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Radio strategies 2020 & beyond

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Photo of Keith Jopling
by Keith Jopling

This is part 2 of our blog on Radio’s future and focuses on strategies for radio networks. MIDiA’s full report “Radio Is Switched On Again / Strategies for 2020 and Beyond” is now available to subscribers. To discuss radio strategies in more detail with Mark Mulligan & Keith Jopling contact or 

Daniel Ek has stated again he wants radio’s money. In the recent Spotify Q1 results and surrounding PR, Ek rightly points out that Radio is bigger than the entire streaming business – it is. At $35 billion (PWC, 2019), commercial radio advertising is almost 50% larger than the global music streaming market at $23.8 billion, and over five times larger than the ad-funded music streaming market ($6.6 billion). Although radio revenues are largely flat, it remains something of a surprise just how resilient the radio advertising industry continues to be.

Radio is holding onto this revenue for dear life. So far, successfully. Radio network revenues in the USA stood at $14.6 billion in 2019 (BIA). While over-the-air advertising remained totally flat, digital income rose to $1 billion in 2019 (Radio Advertising Bureau and Borrell Associates), an increase of 25% - steeper growth than the on-demand audio streaming ad-funded market in the USA. Traditional radio networks have woken up to digital and are chasing down revenues more effectively than the streaming services. Consider that the biggest ad-supported streaming player, Pandora, posted $1.2 billion in advertising revenues for 2019 - an increase of 10%. Meanwhile Spotify’s ad revenue also grew by 10% in 2019 to €136 million.

But wait, isn’t radio yesterday’s music consumption model? If that is the case, why aren’t listeners, listening hours and revenues falling off a steep cliff? Perhaps it is, but the current measurement systems, media buying relationships and audio ad networks are propping up the business like very old rusty stanchions.

One thing radio networks have bought themselves is time. Yes, the recent pandemic (and the period leading up to it) have seen radio networks make mass layoffs in the USA, and the figures there have been hit by the pandemic impact on the commute. But elsewhere, radio has seen a boost, as I wrote about in part 1 of this blog post here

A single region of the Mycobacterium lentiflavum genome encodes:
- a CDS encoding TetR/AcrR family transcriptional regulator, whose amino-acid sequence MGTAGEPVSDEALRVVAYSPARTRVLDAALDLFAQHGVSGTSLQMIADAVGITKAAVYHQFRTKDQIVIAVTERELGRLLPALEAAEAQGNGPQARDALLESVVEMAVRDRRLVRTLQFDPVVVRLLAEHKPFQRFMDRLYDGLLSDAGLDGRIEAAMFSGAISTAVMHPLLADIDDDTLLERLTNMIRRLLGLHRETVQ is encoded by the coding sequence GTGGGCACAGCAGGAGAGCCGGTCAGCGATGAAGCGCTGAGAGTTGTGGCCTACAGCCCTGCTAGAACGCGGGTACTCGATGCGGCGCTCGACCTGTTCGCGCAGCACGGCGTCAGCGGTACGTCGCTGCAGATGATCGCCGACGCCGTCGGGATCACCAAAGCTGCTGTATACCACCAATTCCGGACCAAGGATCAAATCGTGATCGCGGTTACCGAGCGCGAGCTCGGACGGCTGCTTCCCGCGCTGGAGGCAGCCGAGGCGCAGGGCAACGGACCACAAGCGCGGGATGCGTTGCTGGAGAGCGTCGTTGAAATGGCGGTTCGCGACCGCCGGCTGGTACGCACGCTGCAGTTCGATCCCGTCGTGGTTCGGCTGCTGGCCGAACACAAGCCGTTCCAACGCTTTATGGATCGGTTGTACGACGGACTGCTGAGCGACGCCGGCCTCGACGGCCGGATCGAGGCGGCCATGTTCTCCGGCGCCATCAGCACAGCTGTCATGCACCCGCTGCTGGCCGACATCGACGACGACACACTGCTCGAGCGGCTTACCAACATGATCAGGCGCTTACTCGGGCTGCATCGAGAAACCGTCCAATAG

Radio has no choice but to hang onto and indeed, build on, its advertising revenue income. Radio is not a subscription business (the obvious exception being SiriusXM). Even the new radio service launched by Sonos will be ad funded. This is important; the hard focus on a primary core business model is key to radio’s success, and is why Spotify has found it tougher than it first imagined winning revenues from radio (it has been too busy driving the success of its subscription model). 

New strategy hot buttons for radio

While Spotify’s podcast bet is that over time, all radio consumption moves from broadcast to on-demand, radio knows this too – the end game for both is digital platform consumption – whether programming is listened to live or on-demand. The radio industry’s priorities have been to hold onto revenues and audiences while migrating content to digital platforms. 

From 2020 those priorities must change to be more forward looking and progressive. Radio networks need to develop new business models and revenue sources faster, a strategy that requires first and foremost, having brands with meaning to consumers across platforms. 

For radio to thrive in the streaming era, radio networks need to focus on differentiation in each of the key areas in which they compete: distribution/daypart, audience segments, content personalisation and business model. We are calling these ‘hot buttons’ to help the idea of radio networks applying a stronger focus to their audience growth strategies.

Audience segments – serving listeners with different values in a market overlapping with streaming

One of the most intriguing challenges for radio brands is the focus on audience segments not well-served by streaming but more futureproofed than the current (older) demographic profiles being targeted. Up until now, radio has commanded a broad audience, but also a dedicated audience, a proportion of which has yet to convert to music streaming. From here, radio network brands must differentiate from streaming and target their own audiences confidently and with a braver instinct – led by music passion and expertise and supported by data and insights.

Radio networks usually focus on audience personas defined by demographic. In the UK, Magic’s laser focus on ‘40+ women’ is commendable and suitably narrow for the station to own (although it does share the segment with Heart and BBC R2). Contrast this with Magic owner Bauer’s recently launched modern classical brand Scala, who’s target group is an audience of ‘cultural explorers’ more akin to The Economist’s appeal to ‘the globally curious’. 

Indeed, the streaming music landscape has gone so broadly mass-market that to compete, radio networks must think more along the lines of sentiment (what old school marketers called psychographics). Radio can focus on locality, values, genre interest and attitude in a way that cuts across multi-generational demographics – the way to grow audiences not just hold on to older listeners. Consider music fans who crave a vinyl or editorial experience much deeper than offered by streaming services – a broad demographic including those in their early 20’s who are not excluded from the notion of nostalgia.

In our ‘Radio Is Switched On Again: Strategies for 2020 and Beyond’, we explore all four hot buttons in more depth in the context of wider impacts on the radio sector. 

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